Tens of thousands of Bristolians are turning to the Cable for information at this time. Millions more to other publications nationally. But it is a twisted irony that one of the biggest stories in a generation has plunged the sector into a crisis of its own. Like every part of life in Britain, the journalism sector has been turned upside down. Many jobs and newspapers are simply never coming back. The pandemic has hastened a chronic problem which has gripped the media business model for years.
Social media platforms have hoovered up digital advertising revenue and newsrooms have suffered round after round of cuts, with hundreds of closures across the UK over the last decade. Meanwhile, many media investors and shareholders continue to take profits out of ailing publishers. And now as publishers enjoy a surge in online traffic, advertisers are reluctant to place their messages alongside coronavirus stories, withholding millions in spending.
Campaigns have been mounted and Twitter hashtags trended encouraging readers to #buyanewspaper and to support the newspaper industry during the pandemic. Some have been less than sympathetic to an industry marred by distrust. “Many British newspapers are on the verge of going bust, so there’s never been a more important time to not buy one,” tweeted comedian Frankie Boyle.
It is lazy and wrong to lump all titles into one box and to ignore powerful reporting by some journalists scrutinising the government and spreading vital public health information during the pandemic. How else would we know about the colossal failures on so many counts?
But if journalism is to be recognised as a public service, newspapers need to prove their worth by consistently delivering the goods. This aim, however, can be hampered when the traditional media business model is not accountable to the communities it claims to serve, and is forced to pump out click-driven content in the pursuit of dwindling income from adverts that you see drift down your screen.
Our colleagues at Bristol Live know this all too well as they tirelessly deliver journalism to Bristolians. While some staff have been furloughed on 80% of wages, executives at the parent company Reach PLC, which is financed by international investment funds and owns hundreds of regional titles, were paid almost £300,000 in bonuses for 2019 at the end of March.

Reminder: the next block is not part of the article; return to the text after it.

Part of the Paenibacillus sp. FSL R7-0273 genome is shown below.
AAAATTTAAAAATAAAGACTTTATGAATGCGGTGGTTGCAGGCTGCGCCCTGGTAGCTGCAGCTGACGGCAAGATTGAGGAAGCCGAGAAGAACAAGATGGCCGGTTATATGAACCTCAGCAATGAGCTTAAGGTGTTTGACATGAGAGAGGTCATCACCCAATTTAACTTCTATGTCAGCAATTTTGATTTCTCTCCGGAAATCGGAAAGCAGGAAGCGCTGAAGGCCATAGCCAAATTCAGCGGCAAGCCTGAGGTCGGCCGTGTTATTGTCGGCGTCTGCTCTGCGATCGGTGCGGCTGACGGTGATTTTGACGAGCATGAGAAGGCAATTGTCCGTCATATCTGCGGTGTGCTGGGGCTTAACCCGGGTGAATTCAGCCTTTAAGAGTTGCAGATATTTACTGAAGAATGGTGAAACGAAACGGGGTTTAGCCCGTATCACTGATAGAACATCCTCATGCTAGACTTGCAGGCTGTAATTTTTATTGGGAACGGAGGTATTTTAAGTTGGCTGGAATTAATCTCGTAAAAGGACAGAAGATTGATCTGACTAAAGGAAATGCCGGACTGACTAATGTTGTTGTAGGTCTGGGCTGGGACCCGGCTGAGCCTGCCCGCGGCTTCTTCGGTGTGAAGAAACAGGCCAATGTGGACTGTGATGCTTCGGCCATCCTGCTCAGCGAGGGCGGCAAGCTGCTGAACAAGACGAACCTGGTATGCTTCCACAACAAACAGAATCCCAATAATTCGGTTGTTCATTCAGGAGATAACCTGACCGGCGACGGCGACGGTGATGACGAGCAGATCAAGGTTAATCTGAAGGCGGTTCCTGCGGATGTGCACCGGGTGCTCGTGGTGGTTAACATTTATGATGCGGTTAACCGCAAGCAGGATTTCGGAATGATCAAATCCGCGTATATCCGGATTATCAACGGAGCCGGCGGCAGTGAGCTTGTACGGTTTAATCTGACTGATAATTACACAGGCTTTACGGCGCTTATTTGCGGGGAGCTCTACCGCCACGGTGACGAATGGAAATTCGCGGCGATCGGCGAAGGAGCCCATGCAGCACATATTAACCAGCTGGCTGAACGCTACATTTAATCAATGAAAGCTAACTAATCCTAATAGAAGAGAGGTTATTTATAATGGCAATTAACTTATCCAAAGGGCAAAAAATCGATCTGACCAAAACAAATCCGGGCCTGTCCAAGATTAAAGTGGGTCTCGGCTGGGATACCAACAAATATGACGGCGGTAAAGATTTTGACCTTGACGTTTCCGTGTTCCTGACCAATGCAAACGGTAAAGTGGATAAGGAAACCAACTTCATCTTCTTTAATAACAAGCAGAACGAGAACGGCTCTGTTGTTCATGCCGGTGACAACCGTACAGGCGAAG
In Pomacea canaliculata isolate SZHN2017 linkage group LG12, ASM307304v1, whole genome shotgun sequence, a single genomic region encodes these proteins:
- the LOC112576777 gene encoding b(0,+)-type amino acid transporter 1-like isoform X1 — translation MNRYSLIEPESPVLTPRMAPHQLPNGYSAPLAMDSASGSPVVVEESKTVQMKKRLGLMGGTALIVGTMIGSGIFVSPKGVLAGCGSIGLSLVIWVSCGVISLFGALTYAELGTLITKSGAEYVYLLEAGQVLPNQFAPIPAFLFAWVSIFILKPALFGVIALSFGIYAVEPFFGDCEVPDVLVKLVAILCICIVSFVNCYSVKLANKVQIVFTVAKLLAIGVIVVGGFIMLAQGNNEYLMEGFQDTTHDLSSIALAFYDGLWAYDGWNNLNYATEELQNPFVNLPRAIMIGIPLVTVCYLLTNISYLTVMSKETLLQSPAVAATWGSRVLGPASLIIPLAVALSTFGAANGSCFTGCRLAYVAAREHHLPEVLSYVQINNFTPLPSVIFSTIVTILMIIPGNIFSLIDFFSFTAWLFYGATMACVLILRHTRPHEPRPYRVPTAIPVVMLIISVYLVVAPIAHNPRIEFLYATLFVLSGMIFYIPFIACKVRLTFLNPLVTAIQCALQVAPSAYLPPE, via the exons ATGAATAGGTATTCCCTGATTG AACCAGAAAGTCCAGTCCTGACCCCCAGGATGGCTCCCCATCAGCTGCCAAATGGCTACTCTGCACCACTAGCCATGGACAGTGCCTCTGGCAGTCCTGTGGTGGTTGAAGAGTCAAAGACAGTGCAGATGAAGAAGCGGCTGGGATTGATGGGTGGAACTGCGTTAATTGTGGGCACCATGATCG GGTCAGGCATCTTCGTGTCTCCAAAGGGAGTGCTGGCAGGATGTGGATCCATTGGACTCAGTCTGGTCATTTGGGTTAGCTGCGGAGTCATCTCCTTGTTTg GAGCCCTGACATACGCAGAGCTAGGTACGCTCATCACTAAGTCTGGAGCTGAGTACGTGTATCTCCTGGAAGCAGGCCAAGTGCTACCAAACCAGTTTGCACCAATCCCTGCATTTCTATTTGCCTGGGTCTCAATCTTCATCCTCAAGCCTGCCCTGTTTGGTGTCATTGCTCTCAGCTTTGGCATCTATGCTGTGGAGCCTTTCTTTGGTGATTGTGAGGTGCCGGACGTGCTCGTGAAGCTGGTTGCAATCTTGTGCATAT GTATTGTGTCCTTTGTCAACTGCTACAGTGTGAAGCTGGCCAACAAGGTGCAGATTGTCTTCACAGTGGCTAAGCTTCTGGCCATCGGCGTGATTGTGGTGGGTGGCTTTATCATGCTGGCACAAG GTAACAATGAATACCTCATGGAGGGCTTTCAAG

Plummeting trust in journalism is constantly recorded in surveys. But the missing question is, why do large parts of the public distrust the media? Murky ownership, lack of transparency and diversity and cosiness with power, are certainly major factors.
The Cable is not owned by offshore shareholders or dependent on advertisers. We are the only citywide paper not owned by a small selection of people or by businesses. But we faces major challenges. Our cooperative model, like all others, is far from proven. But, as is sometimes said in this industry, the very act of survival is success.
The Cable is owned and supported by 2,100 loyal members and democratic shareholders, which has helped it weather the turbulence of the pandemic. When they buy in, the Cable can never sell out. But until we garner more support, we are subsidised by two philanthropic foundations, who respect our absolute editorial independence and recognise our attempt to build a new model for journalism.
We recently recorded the highest levels of traffic ever to our website, which has no paywall and zero advertising. Readers have chipped in a few quid and recently joined the cooperative (if you’re reading this, welcome!). But we have not yet seen the large uptick in membership that will help prove that journalism based on transparency, quality and community ownership is sustainable.
If you haven’t read our editorials before – this is where we ask you to join the movement for a new media. So here you are: thebristolcable.org/join.
For less than a bottle of hand sanitizer you can help sustain your local media, and prevent a contagion of misinformation, poor information or none at all.